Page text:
Returning to FIG. 1B, while in the service position, the computer elements 101 are operational, save perhaps the particular computer element(s) 101 requiring service, and generating heat that must be dissipated. Furthermore, the computer elements 101 are not adequately cooled by the system fans 104 because the computer elements 101 are not sufficiently close to the system fans 104, or there is not a sufficiently directed airflow to achieve proper cooling. If the time necessary for service is too great, or if the computer elements 101 are left unchecked in the service position, the computer elements 101 will exceed operational temperatures and fail. The computer elements closest to the system fans 104 will increase in temperature slower than the computer elements further away. Such variability is represented by the patterned shading in the computer elements 101. The shading grows more dense for computer elements 101 that will increase in temperature faster. The computer elements 101 furthest from the system fans 104 will fail first because their temperatures will rise fastest. These computer elements 101 are illustrated with the densest shading pattern.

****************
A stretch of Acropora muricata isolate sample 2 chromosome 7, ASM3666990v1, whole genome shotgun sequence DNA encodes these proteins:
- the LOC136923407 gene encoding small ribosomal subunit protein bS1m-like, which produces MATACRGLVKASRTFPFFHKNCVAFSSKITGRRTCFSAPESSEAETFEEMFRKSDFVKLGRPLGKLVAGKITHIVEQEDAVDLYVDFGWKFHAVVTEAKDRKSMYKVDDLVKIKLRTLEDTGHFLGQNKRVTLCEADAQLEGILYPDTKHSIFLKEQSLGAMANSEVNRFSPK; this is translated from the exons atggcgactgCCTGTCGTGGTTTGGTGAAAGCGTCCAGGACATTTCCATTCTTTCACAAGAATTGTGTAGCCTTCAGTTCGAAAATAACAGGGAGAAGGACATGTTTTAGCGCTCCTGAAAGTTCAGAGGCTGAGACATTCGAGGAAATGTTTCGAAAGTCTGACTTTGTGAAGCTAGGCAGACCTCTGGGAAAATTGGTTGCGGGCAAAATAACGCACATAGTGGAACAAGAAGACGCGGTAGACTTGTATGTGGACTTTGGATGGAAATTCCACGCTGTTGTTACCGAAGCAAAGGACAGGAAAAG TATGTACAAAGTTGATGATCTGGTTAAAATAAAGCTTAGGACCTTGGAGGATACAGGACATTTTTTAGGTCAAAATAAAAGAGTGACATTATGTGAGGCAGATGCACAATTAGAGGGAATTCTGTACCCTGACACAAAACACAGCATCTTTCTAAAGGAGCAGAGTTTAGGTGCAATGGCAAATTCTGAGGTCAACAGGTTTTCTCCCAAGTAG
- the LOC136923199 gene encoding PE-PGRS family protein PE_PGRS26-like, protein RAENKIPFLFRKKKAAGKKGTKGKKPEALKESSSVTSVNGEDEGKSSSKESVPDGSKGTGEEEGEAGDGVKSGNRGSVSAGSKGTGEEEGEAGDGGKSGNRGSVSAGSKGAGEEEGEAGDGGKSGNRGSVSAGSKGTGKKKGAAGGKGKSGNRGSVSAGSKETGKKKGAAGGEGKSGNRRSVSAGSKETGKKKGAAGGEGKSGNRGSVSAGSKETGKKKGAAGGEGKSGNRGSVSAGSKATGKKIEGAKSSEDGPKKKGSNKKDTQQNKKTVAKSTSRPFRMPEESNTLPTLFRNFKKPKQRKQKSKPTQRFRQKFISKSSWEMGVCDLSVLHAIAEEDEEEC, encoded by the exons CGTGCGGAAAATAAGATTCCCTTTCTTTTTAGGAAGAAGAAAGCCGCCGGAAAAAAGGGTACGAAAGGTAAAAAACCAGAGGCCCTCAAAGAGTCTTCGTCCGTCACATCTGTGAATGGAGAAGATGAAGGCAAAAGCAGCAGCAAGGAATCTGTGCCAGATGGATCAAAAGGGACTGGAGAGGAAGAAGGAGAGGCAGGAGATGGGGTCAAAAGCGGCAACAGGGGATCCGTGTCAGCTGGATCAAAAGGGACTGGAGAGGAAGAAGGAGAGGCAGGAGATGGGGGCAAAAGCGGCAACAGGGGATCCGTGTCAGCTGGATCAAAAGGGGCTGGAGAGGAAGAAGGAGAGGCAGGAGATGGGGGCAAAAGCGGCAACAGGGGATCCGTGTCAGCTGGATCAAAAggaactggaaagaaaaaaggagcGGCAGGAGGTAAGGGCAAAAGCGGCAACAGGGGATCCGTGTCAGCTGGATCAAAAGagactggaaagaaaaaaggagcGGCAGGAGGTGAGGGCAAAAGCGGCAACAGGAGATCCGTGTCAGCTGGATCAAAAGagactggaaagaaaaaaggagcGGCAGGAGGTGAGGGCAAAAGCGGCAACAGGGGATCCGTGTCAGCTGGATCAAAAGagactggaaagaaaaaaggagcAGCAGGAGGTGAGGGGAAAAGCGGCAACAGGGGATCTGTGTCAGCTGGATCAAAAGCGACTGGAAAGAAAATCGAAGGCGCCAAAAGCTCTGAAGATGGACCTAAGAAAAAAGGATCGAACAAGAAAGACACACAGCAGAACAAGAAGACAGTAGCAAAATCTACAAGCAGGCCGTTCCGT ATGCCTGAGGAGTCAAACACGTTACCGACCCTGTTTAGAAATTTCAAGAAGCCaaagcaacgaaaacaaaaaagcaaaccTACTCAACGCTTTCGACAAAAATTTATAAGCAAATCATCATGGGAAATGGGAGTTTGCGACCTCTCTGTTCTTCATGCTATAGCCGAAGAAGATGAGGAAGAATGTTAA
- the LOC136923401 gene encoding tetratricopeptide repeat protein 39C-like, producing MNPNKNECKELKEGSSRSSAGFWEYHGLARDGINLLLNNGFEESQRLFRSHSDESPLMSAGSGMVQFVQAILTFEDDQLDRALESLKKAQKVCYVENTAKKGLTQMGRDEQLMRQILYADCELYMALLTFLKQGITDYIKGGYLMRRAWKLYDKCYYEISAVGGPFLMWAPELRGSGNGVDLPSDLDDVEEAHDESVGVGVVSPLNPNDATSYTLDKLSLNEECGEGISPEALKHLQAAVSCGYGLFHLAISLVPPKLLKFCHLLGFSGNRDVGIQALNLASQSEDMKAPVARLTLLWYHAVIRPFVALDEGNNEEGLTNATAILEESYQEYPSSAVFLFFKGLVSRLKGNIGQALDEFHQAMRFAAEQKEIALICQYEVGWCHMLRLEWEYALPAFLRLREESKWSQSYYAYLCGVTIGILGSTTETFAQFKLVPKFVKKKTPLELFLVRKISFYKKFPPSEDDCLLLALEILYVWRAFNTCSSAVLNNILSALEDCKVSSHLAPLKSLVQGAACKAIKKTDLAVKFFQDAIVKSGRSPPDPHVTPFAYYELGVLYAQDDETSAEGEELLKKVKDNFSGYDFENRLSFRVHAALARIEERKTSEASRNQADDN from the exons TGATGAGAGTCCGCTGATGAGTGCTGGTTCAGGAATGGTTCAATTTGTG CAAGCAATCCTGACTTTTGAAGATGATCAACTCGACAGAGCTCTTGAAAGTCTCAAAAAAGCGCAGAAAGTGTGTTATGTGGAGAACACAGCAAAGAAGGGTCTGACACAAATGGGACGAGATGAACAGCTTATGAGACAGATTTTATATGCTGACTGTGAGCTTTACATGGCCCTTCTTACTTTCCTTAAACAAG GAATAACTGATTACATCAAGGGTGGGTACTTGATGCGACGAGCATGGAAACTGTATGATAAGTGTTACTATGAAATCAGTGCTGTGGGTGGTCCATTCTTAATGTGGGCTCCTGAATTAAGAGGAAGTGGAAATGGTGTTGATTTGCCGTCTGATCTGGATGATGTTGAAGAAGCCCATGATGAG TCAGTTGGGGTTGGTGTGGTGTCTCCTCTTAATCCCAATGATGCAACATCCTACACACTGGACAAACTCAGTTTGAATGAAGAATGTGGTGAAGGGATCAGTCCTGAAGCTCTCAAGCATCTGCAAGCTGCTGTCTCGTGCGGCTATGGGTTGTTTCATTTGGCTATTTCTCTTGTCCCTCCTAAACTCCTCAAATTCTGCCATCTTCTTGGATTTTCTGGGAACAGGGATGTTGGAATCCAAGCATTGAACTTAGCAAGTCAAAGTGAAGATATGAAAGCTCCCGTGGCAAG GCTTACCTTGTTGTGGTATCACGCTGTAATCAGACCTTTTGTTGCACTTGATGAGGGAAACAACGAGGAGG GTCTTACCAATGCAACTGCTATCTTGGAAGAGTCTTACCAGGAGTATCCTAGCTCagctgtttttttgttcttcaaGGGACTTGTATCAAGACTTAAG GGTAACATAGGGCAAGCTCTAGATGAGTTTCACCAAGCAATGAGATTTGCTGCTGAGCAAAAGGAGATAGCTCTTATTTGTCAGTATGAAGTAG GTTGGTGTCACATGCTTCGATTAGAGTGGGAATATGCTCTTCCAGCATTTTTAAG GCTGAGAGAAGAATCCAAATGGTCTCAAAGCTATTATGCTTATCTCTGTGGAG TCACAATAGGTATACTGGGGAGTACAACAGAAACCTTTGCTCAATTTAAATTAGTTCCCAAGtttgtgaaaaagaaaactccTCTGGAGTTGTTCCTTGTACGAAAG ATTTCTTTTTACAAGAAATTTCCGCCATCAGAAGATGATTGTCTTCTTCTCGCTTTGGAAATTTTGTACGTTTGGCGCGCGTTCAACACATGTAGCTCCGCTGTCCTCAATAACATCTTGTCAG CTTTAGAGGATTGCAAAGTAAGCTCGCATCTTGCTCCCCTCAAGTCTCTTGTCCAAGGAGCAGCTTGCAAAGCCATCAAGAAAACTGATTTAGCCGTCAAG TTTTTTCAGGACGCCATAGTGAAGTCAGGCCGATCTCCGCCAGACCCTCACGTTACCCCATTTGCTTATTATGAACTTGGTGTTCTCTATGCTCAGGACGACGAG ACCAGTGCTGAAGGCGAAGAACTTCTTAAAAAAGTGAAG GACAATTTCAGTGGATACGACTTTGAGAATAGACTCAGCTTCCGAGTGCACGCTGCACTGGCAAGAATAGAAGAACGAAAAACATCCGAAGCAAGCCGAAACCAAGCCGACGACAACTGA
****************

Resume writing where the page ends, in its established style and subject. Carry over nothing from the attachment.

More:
To help adequately cool computer elements 101 that are extended into the service position, various embodiments provide at least one booster fan 106 that moves with the computer elements 101 into and out of the service position. FIG. 1B illustrates only a side view of the booster fans 106; a booster fan 106 is more clearly seen in perspective in FIG. 3. A booster fan 106 is a fan that follows the computer elements 101 into and out of the service position, but is separate from the computer elements 101. For example, a booster fan 106 is not integrated into a server housed in the computer rack 108. The booster fans 106 can also be called non-system fans or service fans. As illustrated in FIG. 1B, there are 6 such booster fans 106, two for each drawer 100. However, any number and locations of booster fans 106 are within the scope of this disclosure. Preferably, the booster fans 106 are coupled to the drawer 100. In at least one embodiment, the drawer 100 comprises a supporting member (not pictured) to which the booster fans 106 are mounted with screws. In another embodiment, the booster fans 106 are glued inside the drawer 100. However, any method of mounting is within the scope of this disclosure. In any case, the booster fans 106 cool the computer elements 101 while the computer elements 101 are in the service position.